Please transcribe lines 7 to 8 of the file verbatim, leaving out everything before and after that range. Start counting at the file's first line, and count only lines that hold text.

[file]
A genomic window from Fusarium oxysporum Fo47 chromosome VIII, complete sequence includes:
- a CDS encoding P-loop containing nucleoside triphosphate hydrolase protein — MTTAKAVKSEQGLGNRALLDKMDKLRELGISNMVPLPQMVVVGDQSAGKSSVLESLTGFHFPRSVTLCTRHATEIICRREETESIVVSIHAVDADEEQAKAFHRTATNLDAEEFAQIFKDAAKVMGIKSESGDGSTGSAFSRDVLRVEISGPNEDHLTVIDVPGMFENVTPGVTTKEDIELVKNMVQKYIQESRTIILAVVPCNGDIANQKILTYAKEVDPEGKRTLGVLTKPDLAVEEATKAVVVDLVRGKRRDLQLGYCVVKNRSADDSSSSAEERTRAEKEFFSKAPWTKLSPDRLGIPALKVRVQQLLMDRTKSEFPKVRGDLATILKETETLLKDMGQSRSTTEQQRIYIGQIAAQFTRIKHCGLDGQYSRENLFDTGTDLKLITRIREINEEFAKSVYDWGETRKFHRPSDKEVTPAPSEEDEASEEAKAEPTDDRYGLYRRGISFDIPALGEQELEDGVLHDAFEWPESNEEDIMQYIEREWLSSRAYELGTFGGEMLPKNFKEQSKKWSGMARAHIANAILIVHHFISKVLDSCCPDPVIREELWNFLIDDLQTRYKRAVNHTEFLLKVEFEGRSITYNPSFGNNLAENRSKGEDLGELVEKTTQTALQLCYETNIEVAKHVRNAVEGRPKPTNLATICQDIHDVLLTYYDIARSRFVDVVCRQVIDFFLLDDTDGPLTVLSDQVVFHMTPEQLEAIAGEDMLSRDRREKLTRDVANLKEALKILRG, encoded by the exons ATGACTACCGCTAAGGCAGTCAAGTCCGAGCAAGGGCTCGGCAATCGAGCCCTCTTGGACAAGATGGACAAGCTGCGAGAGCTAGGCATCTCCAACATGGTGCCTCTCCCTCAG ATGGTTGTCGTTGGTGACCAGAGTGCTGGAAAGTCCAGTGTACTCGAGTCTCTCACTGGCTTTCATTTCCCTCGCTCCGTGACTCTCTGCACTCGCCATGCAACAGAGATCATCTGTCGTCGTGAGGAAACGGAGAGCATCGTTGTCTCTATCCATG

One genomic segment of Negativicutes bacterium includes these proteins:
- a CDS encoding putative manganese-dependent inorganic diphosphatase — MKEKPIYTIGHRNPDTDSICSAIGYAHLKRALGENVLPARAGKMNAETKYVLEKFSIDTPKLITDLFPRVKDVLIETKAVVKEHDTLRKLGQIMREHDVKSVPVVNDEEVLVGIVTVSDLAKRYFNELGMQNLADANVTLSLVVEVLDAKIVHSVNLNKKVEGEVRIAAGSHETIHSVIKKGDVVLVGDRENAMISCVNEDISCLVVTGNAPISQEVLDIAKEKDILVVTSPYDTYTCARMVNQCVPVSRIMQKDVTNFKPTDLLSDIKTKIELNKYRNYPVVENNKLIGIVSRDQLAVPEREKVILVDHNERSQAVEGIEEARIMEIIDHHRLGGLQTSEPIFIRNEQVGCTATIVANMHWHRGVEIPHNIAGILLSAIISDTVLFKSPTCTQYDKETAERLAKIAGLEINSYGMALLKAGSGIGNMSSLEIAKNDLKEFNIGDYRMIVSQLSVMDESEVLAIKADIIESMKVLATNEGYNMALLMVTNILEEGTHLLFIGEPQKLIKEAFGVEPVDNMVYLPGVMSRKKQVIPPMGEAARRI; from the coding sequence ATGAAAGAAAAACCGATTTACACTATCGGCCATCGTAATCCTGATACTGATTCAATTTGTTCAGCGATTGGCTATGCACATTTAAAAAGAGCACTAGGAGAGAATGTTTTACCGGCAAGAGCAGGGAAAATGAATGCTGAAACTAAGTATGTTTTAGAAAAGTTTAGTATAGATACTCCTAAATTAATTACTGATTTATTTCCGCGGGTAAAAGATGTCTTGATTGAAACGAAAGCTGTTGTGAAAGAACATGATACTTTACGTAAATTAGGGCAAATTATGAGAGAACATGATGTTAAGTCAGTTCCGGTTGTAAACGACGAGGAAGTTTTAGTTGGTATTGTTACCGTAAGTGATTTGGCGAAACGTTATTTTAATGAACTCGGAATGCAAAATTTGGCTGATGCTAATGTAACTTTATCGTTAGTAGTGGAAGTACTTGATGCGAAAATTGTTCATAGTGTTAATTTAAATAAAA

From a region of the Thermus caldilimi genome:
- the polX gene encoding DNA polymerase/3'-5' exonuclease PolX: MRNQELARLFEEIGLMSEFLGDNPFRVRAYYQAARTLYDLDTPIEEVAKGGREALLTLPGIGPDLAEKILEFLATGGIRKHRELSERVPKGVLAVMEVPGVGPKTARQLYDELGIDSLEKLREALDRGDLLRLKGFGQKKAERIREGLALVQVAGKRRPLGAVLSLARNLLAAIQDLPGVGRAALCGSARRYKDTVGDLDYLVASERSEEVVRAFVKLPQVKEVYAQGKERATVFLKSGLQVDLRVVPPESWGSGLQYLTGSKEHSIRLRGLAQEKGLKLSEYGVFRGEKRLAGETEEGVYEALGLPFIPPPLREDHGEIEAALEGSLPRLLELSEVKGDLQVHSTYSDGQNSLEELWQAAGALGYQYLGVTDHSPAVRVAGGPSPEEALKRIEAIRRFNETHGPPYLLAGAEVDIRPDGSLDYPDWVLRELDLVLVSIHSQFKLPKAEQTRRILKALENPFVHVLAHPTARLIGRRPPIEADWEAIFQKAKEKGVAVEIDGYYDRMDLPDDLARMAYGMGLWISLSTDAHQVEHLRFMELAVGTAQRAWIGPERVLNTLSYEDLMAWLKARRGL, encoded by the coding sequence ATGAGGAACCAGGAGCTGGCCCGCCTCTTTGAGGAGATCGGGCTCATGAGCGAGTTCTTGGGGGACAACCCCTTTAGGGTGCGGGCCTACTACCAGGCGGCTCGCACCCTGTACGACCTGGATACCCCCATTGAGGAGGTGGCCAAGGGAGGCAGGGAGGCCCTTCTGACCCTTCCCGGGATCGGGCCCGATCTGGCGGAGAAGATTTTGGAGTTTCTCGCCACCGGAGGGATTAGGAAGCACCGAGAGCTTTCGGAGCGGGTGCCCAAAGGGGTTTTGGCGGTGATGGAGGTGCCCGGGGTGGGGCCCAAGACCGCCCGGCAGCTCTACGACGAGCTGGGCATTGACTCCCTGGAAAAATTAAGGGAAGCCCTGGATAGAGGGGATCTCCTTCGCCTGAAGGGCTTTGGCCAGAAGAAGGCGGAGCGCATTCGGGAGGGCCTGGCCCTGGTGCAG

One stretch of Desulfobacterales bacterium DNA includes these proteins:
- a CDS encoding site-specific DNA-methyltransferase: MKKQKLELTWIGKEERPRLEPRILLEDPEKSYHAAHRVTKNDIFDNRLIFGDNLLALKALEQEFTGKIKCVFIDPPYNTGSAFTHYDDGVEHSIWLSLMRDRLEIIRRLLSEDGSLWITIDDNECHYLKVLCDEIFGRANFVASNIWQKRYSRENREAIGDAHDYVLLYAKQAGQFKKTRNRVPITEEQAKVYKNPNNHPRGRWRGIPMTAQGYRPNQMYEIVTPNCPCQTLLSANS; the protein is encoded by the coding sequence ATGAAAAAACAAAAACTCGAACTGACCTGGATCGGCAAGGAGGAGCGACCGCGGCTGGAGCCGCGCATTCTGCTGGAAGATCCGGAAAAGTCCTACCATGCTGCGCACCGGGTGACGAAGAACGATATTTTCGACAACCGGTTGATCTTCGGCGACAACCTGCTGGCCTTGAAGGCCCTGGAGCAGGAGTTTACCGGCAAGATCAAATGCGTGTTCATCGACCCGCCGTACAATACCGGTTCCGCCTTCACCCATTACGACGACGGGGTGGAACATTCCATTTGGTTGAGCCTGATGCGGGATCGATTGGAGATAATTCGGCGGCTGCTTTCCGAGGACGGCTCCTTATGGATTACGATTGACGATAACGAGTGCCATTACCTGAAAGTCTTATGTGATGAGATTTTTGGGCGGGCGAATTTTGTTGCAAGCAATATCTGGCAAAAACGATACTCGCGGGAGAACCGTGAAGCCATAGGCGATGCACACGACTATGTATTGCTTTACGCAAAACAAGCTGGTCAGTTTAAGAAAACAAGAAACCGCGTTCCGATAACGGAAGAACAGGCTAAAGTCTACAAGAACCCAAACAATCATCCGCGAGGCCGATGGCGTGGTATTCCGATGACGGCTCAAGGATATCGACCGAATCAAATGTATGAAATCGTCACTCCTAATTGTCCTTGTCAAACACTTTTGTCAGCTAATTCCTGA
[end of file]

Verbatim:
One stretch of Desulfobacterales bacterium DNA includes these proteins:
- a CDS encoding site-specific DNA-methyltransferase: MKKQKLELTWIGKEERPRLEPRILLEDPEKSYHAAHRVTKNDIFDNRLIFGDNLLALKALEQEFTGKIKCVFIDPPYNTGSAFTHYDDGVEHSIWLSLMRDRLEIIRRLLSEDGSLWITIDDNECHYLKVLCDEIFGRANFVASNIWQKRYSRENREAIGDAHDYVLLYAKQAGQFKKTRNRVPITEEQAKVYKNPNNHPRGRWRGIPMTAQGYRPNQMYEIVTPNCPCQTLLSANS; the protein is encoded by the coding sequence ATGAAAAAACAAAAACTCGAACTGACCTGGATCGGCAAGGAGGAGCGACCGCGGCTGGAGCCGCGCATTCTGCTGGAAGATCCGGAAAAGTCCTACCATGCTGCGCACCGGGTGACGAAGAACGATATTTTCGACAACCGGTTGATCTTCGGCGACAACCTGCTGGCCTTGAAGGCCCTGGAGCAGGAGTTTACCGGCAAGATCAAATGCGTGTTCATCGACCCGCCGTACAATACCGGTTCCGCCTTCACCCATTACGACGACGGGGTGGAACATTCCATTTGGTTGAGCCTGATGCGGGATCGATTGGAGATAATTCGGCGGCTGCTTTCCGAGGACGGCTCCTTATGGATTACGATTGACGATAACGAGTGCCATTACCTGAAAGTCTTATGTGATGAGATTTTTGGGCGGGCGAATTTTGTTGCAAGCAATATCTGGCAAAAACGATACTCGCGGGAGAACCGTGAAGCCATAGGCGATGCACACGACTATGTATTGCTTTACGCAAAACAAGCTGGTCAGTTTAAGAAAACAAGAAACCGCGTTCCGATAACGGAAGAACAGGCTAAAGTCTACAAGAACCCAAACAATCATCCGCGAGGCCGATGGCGTGGTATTCCGATGACGGCTCAAGGATATCGACCGAATCAAATGTATGAAATCGTCACTCCTAATTGTCCTTGTCAAACACTTTTGTCAGCTAATTCCTGA